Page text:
‘Robocalls,’ whereby mobile users answer a call to find an automated system mimicking human patterns of speech, are a familiar nuisance to most. It’s fairly common now to stop in the middle of something to take a call, and find on the other end of the line a series of recordings telling us we can claim compensation for an accident we’ve never had, or something similar – sometimes addressing us by name. They’re typically just a waste of time, but are also used to scam victims – and their apparently increasing frequency of late illustrates clearly the need for improved caller verification.
The communications watchdog in the US, the Federal Communications Commission, announced this month that it intends to intensify action against robocalls. The FCC wants to increase pressure on phone companies to implement two sets of standards aimed at combatting this pandemic: SHAKEN (Signature-based Handling of Asserted information using toKENs) and STIR (Secure Telephony Identity Revisited). The SHAKEN/STIR framework requires calls to be ‘signed’ as legitimate by the originating network operator, and validate by receiving networks, before reaching consumers. A summit is planned for July 11, with FCC Chairman Ajit Pai saying he “expects major phone companies to implement SHAKEN/STIR caller ID authentication standards this year,” and that the summit will allow the FCC “to examine industry’s progress toward meeting this deadline.”
But despite his firm tone, there has been criticism of Chairman Pai’s solution of another summit to discuss the problem, when action to date has appeared rather scant. Earlier this month 42 state attorneys wrote to the FCC warning that robocalls are proving a much-resented feature of modern American life, and Pai’s response was considered by many not to have gone far enough. Even Pai’s FCC colleague Jessica Rosenworcel listed three measures that could already have been taken to combat the epidemic: namely, requiring call authentication technology, making free tools available to users to block robocalls, and setting up a specific robocall enforcement division within the FCC. Yet the problem persists, and users are wondering why.
SHAKEN/STIR is also aimed at combatting a form of perhaps more unsettling than robocalls: Caller ID spoofing, by which scammers mimic the mobile ID of a trusted number, in order to convince victims to part with sensitive information. In one recent case, a British businesswoman had £90,000 siphoned from bank account after receiving a call from what appeared to be the phone number of her bank; even the quite tech-savvy can, as in this case, be caught off guard by those who appear on a mobile display to be someone they’re not. There are also victims beyond those who suffer the scams themselves. If you’ve ever received a call from somebody insisting they have a missed call from you – but you’re quite certain you haven’t tried to reach them – it’s quite possible that your phone number was used in caller ID spoofing. The implications here for reputational harm to individuals and businesses are clear.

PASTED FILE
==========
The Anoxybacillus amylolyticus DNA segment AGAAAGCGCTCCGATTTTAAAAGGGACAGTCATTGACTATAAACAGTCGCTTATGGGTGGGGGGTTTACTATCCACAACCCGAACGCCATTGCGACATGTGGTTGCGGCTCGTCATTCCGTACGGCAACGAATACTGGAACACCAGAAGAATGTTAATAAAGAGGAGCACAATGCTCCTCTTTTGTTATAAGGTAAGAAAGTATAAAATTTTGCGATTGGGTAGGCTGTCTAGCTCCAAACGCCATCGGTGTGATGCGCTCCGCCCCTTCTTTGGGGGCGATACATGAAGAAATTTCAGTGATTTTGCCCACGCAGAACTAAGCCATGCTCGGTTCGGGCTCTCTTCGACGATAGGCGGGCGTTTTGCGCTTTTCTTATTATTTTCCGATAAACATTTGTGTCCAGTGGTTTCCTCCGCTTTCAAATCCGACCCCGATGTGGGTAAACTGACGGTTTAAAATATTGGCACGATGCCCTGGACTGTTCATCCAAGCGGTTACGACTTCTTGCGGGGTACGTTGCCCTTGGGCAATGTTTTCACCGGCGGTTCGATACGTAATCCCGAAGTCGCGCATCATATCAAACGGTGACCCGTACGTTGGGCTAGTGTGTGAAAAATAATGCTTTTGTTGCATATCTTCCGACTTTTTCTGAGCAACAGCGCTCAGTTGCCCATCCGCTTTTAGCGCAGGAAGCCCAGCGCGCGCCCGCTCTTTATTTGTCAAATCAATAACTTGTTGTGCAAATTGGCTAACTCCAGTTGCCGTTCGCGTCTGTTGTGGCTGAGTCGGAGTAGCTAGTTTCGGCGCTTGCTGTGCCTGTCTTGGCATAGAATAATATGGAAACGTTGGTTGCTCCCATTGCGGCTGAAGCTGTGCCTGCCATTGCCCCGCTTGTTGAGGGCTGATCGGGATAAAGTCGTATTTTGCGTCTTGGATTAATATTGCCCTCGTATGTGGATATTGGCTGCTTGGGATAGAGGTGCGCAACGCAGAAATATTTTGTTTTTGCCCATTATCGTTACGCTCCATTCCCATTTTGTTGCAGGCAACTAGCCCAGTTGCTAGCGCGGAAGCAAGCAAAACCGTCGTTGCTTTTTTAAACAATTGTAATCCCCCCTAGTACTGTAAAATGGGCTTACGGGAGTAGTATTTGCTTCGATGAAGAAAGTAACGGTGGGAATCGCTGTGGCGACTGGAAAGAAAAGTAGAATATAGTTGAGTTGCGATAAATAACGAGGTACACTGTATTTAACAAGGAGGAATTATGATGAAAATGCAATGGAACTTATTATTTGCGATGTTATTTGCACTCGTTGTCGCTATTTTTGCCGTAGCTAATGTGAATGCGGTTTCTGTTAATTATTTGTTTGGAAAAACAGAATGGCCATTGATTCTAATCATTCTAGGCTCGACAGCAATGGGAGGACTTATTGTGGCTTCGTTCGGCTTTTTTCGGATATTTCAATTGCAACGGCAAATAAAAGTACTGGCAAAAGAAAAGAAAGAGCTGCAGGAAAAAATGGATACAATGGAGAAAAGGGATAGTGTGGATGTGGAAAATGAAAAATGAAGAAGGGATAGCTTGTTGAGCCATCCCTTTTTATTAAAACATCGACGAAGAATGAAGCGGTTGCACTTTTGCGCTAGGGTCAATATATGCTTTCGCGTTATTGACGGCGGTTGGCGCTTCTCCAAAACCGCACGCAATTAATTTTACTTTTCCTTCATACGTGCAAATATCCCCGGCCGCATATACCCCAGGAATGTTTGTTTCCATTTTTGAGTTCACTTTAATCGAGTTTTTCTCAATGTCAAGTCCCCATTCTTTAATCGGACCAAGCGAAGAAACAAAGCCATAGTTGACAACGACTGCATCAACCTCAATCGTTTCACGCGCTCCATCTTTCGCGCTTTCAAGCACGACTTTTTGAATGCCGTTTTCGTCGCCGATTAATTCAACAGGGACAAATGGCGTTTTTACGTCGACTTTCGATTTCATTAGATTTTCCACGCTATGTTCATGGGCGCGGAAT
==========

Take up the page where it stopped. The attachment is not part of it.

Operators are already helping here with proprietary solutions: TELUS announced successful completion of testing with Neustar’s Certified Caller suite, a system enabling call verification by mobile users under the SHAKEN/STIR protocol. And, as commercial telecommunications move increasingly to text-based materials with the rise of Rich Communications Services (RCS), the answer will in many cases will lie in precisely that industry-wide innovation. With Verified Sender a standard function of RCS, many of the instances we see now of mysterious and possibly fraudulent SMS activity – whereby users receive text messages purporting to be from a trust business – will be consigned to history. Verizon’s recent announcement that it has updated security on its messaging platform to offer features like Spam Detection, Spam Filter, and Report Numbers free as standard is indicative of a welcome trend. For now, we may be pestered by phantom calls and text messages, but the mobile industry is on the case – and in time these should be gradually forgotten.